Tonight I am attending a performance by Lee Stetson of “The Inspirational Story of John Muir, Father of the National Parks. Three minutes now to curtain. It will be interesting to view this from a playwright’s perspective. I will post my impressions after the show.
If you are a stickler for historical accuracy, Overlord is probably not for you. The most glaring error I saw was Whites and African-Americans serving in the same paratrooper unit. During the Second Word War, combat units were segregated. Black personnel had their own units, although some African-Americans did serve in white units in a support capacity such as cooks or transportation drivers, etc. Combat units did not become integrated until 1948, three years after the war ended. The paratrooper unit in the movie should have been either solidly white or solidly black (there was one black paratrooper unit, the 555th Regiment, though it did not seen action overseas). There were probably lots of smaller errors, though none were blatantly obvious to me, and I am probably more well-versed in the units and tactics of the Second World War than most people, because I have a longstanding interest in military history, particularly that of World War II.
The story is about the survivors of a squad of paratroopers on D-Day, who are supposed to parachute behind German lines and blow up a communications tower. However, they find the tower, which is concealed in a church, is on top of a covert facility in which the Nazis are using the local French populace as guinea pigs in experiments to develop a soldier that will live for a thousand years. The serum to transform the soldiers is not yet ready and, although it can raise the dead (turning them into hideous monsters), it has not yet been tested on the living. Of course, you know that some of the living will be injected with the serum.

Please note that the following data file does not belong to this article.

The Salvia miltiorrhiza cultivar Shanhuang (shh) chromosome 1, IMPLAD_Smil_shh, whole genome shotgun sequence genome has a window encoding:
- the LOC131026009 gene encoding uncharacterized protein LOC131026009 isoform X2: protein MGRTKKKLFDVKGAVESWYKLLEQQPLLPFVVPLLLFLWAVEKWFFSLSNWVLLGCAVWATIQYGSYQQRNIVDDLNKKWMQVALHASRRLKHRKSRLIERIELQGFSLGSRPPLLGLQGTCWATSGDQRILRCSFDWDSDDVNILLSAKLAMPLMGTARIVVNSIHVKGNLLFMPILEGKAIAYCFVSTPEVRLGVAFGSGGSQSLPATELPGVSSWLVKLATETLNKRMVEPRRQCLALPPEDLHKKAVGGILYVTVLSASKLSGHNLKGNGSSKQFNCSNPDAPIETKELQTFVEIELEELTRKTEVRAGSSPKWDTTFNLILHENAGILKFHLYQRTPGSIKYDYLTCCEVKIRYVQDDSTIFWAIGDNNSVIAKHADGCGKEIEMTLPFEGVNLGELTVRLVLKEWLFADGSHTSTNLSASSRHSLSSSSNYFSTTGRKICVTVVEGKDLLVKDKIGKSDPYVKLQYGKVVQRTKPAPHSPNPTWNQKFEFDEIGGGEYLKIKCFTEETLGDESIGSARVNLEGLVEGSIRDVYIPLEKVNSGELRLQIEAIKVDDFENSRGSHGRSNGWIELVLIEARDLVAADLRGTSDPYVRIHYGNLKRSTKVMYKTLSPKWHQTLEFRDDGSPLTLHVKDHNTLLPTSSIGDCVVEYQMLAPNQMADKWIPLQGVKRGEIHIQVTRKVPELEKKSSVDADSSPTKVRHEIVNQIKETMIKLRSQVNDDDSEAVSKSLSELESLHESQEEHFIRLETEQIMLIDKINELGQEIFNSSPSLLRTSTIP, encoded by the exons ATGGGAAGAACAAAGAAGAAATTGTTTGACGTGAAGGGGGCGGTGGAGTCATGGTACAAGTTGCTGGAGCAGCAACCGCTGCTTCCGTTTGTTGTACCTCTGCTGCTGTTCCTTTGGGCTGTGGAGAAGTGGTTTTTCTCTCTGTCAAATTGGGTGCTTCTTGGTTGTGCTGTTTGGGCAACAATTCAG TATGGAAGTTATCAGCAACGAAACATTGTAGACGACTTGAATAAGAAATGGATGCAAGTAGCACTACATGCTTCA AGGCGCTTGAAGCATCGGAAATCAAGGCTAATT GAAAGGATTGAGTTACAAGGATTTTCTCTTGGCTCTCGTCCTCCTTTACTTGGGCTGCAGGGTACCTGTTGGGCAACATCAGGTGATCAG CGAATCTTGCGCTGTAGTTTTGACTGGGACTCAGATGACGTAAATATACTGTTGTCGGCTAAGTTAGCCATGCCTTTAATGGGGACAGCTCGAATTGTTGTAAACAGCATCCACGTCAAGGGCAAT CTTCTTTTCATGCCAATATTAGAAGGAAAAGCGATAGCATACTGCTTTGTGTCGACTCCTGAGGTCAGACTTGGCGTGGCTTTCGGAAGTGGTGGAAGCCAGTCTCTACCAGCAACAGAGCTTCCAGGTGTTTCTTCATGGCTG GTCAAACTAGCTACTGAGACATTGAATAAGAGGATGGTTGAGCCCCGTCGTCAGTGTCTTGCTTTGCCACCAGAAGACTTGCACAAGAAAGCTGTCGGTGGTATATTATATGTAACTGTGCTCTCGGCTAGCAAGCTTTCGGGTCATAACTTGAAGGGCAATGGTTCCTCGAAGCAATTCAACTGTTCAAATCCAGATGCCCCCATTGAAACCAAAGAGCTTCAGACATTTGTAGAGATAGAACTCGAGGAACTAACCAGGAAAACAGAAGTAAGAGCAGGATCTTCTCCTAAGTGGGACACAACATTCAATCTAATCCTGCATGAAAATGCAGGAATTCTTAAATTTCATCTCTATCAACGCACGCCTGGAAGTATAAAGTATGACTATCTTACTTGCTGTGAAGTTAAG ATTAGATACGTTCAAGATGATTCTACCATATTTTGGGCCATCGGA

As far as the story goes (outside the noted anachronism), I thought it was well-written with regards to explaining how certain aspects of the plot tie together. For example, in one scene American soldiers are hiding in an attic while German soldiers are on the floor below. One of the Americans knocks something over and the Germans start up the steps to investigate. A young French boy who is with them, and who is the brother of the woman the Germans are questioning, downstairs happens to be in the attic with the Americans. As the Germans come up the stairs, he appears at the top with a baseball glove and ball, which he drops down the stairs. The Germans think the noise was caused by the boy, laugh, turn around, and head back downstairs. The reason the boy has the baseball glove and ball is explained in an earlier scene, when it is noted that he has a longstanding interest in baseball, which is not normally a sport that interests the French.
The film is fast-paced and the suspense and action are constant. This film straddles the genre boundary between horror and action and does it very well. For a horror movie or action movie, the characters are well-developed. I actually felt some empathy for the main ones in their various plights. When someone dies, there is actually a reason. This is not the norm for most horror or action films where the characters are there just to build the horror by increasing the body count. The ending is not disappointing and it ties up one plot point nicely.
This movie is well worth getting at Red Box, which is where I got my copy, and would be worth the price of full admission at a theater. It might even be worth adding to your DVD collection.
I recommend this film to horror fans, though action-adventure fans may find it too gory.
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